I don't know exactly what ANUS-style criticism is these days, as I rarely come here, nor how I am projecting it. I am, in fact, projecting only what I myself see. Unless you had difficult understanding my point, your claim that I make little sense, makes little sense. It always makes sense to criticize and challenge subjectivity. How is rationalizing something which is not meant to be rational, in any way a failure of the person rationalizing - is not the point of rationale the idea that it can be applied to anything? How is subject matter not a valid point of criticism - is the choice of subject matter out of the artist's hands, or does it in and of itself express something? Why doesn't mundaneness imply superficiality - because we can inject meaning into it?

I find there's much more projection in the two analyses you referenced than in anything I said. The Caillebotte painting didn't make me think of alienation due to urbanization at all. I found it relaxing, and felt the man's face to reflect this as opposed to apathy. Any sense of isolation was of the comforting, not alienating, type - being a result of the fact that it's raining, not the fact they're in a city. In short, I found the painting to be an expression of the calming nature of rainfall. Even in the confines of a city - which goes directly against the analysis' interpretation that it expresses the impact of modernity on human interaction.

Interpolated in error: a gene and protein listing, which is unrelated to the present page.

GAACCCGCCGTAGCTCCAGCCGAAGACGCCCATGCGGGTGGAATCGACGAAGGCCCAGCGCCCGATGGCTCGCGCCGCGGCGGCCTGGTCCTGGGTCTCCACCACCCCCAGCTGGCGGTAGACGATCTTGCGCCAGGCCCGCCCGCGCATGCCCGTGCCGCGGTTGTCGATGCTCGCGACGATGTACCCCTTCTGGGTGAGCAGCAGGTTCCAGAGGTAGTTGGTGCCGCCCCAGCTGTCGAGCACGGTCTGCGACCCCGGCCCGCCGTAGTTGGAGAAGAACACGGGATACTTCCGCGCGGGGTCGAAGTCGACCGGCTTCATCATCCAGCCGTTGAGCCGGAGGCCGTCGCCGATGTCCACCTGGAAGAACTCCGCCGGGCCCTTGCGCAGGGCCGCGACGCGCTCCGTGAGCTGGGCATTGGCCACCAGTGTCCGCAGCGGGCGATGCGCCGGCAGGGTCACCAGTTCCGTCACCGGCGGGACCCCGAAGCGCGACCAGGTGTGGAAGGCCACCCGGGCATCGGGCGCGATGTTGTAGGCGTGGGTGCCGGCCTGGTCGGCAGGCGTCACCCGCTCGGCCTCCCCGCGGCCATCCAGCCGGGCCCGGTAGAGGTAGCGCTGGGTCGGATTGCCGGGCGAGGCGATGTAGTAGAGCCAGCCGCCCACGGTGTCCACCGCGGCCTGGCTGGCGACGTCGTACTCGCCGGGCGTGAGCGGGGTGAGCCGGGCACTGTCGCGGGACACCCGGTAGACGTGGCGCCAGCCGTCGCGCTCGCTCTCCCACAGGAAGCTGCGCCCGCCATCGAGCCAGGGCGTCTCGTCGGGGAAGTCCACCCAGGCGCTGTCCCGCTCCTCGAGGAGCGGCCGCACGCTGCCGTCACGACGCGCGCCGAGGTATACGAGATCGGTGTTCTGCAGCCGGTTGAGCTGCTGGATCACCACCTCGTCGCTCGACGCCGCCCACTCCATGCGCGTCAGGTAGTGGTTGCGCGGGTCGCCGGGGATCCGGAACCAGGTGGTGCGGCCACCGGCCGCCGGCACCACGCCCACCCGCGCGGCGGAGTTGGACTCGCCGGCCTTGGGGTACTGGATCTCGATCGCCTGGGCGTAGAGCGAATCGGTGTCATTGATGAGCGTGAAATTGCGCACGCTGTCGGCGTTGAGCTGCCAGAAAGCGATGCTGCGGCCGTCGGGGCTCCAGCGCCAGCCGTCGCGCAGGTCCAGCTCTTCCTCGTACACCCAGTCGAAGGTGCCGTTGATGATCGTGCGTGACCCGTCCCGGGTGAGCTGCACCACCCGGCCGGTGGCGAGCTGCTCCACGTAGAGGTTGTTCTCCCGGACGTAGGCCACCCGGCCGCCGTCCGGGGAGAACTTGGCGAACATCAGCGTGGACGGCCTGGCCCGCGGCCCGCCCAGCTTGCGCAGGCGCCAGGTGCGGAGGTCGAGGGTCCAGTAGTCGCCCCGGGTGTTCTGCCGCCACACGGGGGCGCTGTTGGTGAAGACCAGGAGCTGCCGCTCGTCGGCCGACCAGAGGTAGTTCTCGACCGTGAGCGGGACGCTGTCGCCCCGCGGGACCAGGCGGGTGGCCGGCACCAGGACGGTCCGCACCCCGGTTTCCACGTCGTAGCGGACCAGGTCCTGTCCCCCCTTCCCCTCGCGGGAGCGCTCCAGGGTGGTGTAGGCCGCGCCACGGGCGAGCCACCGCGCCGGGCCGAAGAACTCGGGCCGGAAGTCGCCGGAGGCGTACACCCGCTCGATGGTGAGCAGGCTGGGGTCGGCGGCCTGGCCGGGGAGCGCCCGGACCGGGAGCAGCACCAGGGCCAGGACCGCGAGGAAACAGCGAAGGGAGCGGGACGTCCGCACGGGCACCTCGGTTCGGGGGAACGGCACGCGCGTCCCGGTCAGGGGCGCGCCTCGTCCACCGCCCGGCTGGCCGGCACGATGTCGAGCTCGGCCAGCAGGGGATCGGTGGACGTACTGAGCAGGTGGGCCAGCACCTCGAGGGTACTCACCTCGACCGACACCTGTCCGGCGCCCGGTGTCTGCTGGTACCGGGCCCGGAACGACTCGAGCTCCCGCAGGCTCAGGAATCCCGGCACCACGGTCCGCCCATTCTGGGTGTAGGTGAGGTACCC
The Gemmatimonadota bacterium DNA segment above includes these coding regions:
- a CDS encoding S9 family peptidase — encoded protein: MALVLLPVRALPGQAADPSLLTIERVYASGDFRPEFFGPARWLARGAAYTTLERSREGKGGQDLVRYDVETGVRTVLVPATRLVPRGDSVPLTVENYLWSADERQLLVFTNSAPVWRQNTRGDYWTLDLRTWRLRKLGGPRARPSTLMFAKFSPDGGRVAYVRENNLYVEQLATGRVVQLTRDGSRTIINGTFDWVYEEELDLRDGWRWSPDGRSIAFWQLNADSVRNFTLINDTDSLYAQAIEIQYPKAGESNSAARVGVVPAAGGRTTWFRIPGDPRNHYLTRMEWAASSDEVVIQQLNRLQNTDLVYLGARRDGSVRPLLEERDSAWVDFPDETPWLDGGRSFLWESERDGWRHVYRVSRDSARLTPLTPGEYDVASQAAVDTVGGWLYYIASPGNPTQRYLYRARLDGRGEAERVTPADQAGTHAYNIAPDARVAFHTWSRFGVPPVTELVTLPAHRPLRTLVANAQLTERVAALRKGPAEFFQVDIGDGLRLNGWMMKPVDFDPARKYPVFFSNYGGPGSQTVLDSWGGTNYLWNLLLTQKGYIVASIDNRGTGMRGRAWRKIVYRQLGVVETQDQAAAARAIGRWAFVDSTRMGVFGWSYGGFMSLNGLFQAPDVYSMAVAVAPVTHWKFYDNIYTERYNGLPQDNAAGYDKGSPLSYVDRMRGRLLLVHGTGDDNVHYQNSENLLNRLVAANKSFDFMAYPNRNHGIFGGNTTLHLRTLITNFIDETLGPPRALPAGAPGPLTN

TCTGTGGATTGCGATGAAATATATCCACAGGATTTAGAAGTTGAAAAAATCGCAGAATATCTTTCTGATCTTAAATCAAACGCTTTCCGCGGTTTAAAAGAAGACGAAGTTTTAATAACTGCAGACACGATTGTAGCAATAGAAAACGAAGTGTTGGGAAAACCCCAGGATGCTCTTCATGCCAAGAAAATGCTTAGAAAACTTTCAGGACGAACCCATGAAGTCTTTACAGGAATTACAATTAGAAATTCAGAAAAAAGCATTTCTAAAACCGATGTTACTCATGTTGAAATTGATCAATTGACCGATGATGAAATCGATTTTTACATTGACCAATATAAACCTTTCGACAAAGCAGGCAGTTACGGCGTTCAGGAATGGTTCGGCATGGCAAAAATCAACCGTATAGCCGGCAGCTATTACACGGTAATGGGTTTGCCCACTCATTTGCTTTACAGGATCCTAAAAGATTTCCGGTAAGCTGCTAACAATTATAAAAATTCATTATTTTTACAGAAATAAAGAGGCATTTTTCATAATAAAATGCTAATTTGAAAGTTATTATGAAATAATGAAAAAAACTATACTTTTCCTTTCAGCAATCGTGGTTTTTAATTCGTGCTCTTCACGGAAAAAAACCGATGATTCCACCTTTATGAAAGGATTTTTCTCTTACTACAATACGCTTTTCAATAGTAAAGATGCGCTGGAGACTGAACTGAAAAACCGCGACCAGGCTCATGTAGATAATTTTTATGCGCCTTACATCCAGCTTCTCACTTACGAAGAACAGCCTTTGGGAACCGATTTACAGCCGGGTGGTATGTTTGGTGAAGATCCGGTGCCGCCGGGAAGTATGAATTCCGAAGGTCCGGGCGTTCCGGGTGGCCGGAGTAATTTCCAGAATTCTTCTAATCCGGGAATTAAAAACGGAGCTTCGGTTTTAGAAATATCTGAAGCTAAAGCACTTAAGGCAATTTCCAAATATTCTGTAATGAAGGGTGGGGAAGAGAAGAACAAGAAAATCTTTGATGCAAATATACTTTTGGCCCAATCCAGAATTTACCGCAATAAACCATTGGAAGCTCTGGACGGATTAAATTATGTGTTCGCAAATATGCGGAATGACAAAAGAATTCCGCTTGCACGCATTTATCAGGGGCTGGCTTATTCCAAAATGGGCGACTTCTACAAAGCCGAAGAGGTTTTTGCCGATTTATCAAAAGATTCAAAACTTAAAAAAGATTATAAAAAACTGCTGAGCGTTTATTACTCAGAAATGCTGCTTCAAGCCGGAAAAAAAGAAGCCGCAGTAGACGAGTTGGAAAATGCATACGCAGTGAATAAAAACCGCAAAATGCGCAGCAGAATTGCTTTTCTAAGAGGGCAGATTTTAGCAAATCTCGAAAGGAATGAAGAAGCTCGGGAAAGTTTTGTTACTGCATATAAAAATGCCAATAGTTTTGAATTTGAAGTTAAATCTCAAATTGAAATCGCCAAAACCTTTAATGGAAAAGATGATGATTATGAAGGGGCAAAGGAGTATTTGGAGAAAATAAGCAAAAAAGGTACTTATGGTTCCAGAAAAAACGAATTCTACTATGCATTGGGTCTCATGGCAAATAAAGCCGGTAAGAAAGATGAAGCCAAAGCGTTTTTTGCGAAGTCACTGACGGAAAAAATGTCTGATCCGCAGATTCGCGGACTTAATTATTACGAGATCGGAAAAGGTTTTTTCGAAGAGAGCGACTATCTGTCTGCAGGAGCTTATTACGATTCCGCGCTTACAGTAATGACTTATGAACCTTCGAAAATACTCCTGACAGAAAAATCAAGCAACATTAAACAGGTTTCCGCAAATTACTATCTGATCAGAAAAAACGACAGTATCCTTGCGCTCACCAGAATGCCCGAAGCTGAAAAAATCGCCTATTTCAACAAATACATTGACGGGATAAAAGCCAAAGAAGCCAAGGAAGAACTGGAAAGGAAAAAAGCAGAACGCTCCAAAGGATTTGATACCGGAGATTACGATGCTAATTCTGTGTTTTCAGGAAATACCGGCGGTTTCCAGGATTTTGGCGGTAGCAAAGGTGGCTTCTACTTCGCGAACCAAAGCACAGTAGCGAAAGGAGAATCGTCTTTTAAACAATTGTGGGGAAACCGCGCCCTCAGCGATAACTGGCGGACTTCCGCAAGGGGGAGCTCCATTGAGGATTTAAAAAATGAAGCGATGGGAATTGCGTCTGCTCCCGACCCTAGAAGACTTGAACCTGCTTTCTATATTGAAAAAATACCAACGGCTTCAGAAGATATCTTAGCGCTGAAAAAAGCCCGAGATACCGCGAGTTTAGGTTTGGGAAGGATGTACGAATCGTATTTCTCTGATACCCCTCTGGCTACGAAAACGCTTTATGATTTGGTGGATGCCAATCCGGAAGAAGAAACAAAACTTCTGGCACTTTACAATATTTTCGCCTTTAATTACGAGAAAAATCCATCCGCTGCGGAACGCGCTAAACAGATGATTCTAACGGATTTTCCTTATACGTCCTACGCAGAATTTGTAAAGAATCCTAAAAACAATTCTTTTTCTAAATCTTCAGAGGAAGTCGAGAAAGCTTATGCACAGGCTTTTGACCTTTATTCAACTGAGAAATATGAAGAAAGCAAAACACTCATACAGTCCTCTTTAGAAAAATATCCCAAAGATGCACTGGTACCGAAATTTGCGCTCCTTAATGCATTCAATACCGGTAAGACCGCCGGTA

The Toulouse-Latrec painting did not communicate any of the sensations outlined in the relevant analysis to me at all; I found it to be vibrant, not oppressive. Stuffy, sure, but that seemed like nothing but a reflection of the feeling any person gets when in a closed room with close friends, having partaken of copious drink and smoke, in lively conversation pregnant with passion more than meaning. In short, to me it looks like a painting of being heavily buzzed without being outright drunk. A good night out.

Now, my impressions of these paintings are absolutely projections, just as much as the analysts' are. But I will not defend them as being anything more than that. They are fully subjective, and because of that I won't be trying to ascribe any more validity to them than they deserve. And I certainly won't use these projections as evidence of a deeper significance in the things to which they are directed. Any significance I ascribe to the paintings is a significance I invent myself. As such, the paintings are not only solipsistic expressions by the ones who made them - they draw me into solipsism myself.

I don't see how "Among the Sierra Nevada Mountains" is feminine, unless luminescence and enormity are feminine concepts to you. The numinous experience is not something I find to be inherently feminine (or masculine, for that matter) at all. And sentimentality, in and of itself, is certainly not undesirable or feminine; the Greek epics and Icelandic sagas are full of it.

14
Interzone / Re: The world government
« on: August 05, 2013, 06:24:27 PM »
Istaros: never knew you were interested in the occult. My guilty pleasure too. But I meant occult in its literal sense, hidden.... I felt cool for being the only one with this "forbidden knowledge" that I translated. It's the joy of "fear porn".
No worries, I was taking the term in its literal sense. Cryptids and demons and whatnot can indeed fall under the umbrella it defines, but I meant anything secret or unknown is inherently fascinating. The "joy" you describe is what I was referring to when I said it was a guilty pleasure for me :p

Well, I said it would be unappealing to those who did not believe. It would certainly appeal to those who think Satan real.